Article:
Torngat Mountain Tundra Torngat Mountain Tundra

Image credits: (1) Paul Gierszweski, Creative Commons (2) Paul Gierszweski, Creative Commons

Torngat Mountain Tundra

The ecoregion’s land area is provided in units of 1,000 hectares. The protection goal is the Global Safety Net (GSN1) area for the given ecoregion. The protection level indicates the percentage of the GSN goal that is currently protected on a scale of 0-10.

Bioregion: Canadian Tundra (NA2)

Realm: Subarctic America

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States: Canada: NL, QC

The Torngat Mountain Tundra ecoregion is a relatively small ecoregion occupying far northern Labrador and the western slopes of the Torngat Mountains in northeastern Quebec. This peninsular ecoregion lies to the north of the Eastern Canadian Shield Taiga ecoregion and projects into the sea where the Atlantic Ocean (Labrador Sea) meets the Arctic Ocean (Ungava Bay). This is a mountainous Arctic ecoregion, which mingles with the boreal forest in its southern portion, especially in low valleys and river corridors. 

The flagship species of the Torngat Mountain Tundra ecoregion is the Torngat caribou. Image credit: Creative Commons

The highest peak in the Torngat Mountains is Mount Caubvick, at 1,652 m elevation. The mountains are composed of pre-Cambrian (Archaean) granitic bedrock and are rounded and steep-sided, with deeply incised valleys as well as glacier-carved, U-shaped valleys and fjords along the coast of the Labrador Sea.

The climate of this ecoregion is moist low Arctic, which is characterized by humid and cold conditions over most of the year. Summers are cool and moist, with a mean temperature of 4ºC, and winters are long and cold, with a mean temperature of -16.5ºC. The mean annual temperature is approximately -6.5ºC. Permafrost is continuous, with ice wedges, in the western portion of the ecoregion but is less extensive and discontinuous in the eastern, coastal portion. The average annual precipitation ranges from 400 mm to 700 mm, with higher levels at high-central elevations.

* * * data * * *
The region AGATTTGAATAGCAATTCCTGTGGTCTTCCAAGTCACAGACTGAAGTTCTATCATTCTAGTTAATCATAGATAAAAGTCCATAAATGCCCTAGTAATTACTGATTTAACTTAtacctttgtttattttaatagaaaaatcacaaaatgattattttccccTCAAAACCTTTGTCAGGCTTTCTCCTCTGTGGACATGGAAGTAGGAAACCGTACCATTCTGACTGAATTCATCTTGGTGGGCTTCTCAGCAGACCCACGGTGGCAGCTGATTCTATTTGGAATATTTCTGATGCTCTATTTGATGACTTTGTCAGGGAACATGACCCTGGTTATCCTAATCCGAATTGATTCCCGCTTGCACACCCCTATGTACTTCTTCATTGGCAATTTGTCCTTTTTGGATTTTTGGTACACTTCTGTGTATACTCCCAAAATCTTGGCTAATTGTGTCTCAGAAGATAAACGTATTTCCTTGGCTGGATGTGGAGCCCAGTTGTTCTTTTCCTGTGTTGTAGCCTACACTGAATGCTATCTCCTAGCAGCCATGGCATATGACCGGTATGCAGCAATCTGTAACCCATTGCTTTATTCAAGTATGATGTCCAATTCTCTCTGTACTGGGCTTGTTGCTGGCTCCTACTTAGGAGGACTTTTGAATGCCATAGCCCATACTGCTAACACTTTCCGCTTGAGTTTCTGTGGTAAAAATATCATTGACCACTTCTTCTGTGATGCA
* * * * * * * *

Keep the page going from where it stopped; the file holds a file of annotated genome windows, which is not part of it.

The dominant vegetation of the ecoregion is Arctic heath tundra with a sparse cover of lichen, moss, Arctic sedge, and grasses. Unvegetated rock is abundant, and patches of mixed evergreen and deciduous shrubs occur on sheltered, south-facing slopes. Thickets of paper birch and willow grow on less stable scree slopes and often form a transition zone between tundra and open forests of black spruce. Black spruce, shrubs, and mosses dominate wetter sites. 

Both polar bear (the southernmost denning population on the east coast of North America) and the only tundra-dwelling population of black bear in the world inhabit this ecoregion. Also of high importance for conservation is the Torngat caribou herd, whose annual range lies entirely within this ecoregion. These caribou do not undertake long migrations, but rather make relatively short-distance movements between their winter range and calving sites. This herd has declined significantly over recent decades and numbered only 1,426 animals in 2018. The decline is related to a low survival rate of adult females due to a combination of subsistence hunting and predation by wolves.i 

Other vertebrates of note in the ecoregion include Arctic fox, spruce grouse, willow ptarmigan, Arctic char, brook trout, whitefish, and Atlantic salmon. 

Approximately 98% of the ecoregion is intact, including 40% within protected areas and 58% outside protected areas. Reversing that ratio through new designations would be a prudent course of action. The two major existing protected areas, which could be expanded, are Torngat Mountains National Park (9,700 km2) and Kuururjuaq National Park (4,460 km2). Although nearly all of this ecoregion is intact habitat, it is also relatively fragile, with wildlife populations at low levels and sensitive to disturbance. Mining is a potential threat, as is any increase in hunting, recreation, or other human activities that might harass animals. 

Priority conservation actions for the next decade are: 1) expand the network of protected areas across the ecoregion; 2) prohibit incompatible uses, including mining and intensive recreation, within designated protected areas; and 3) protect vulnerable species, especially caribou and carnivores, from over-harvest or other human disturbance. 


1. Ricketts, T.H. et al. 1999. Terrestrial Ecoregions of North America: A Conservation Assessment. Island Press, Washington, D.C.
2. Ecological Stratification Working Group. 1995. A National Ecological Framework for Canada. Environment Canada and other agencies, Ottawa.
3. Kuururjuaq National Park.

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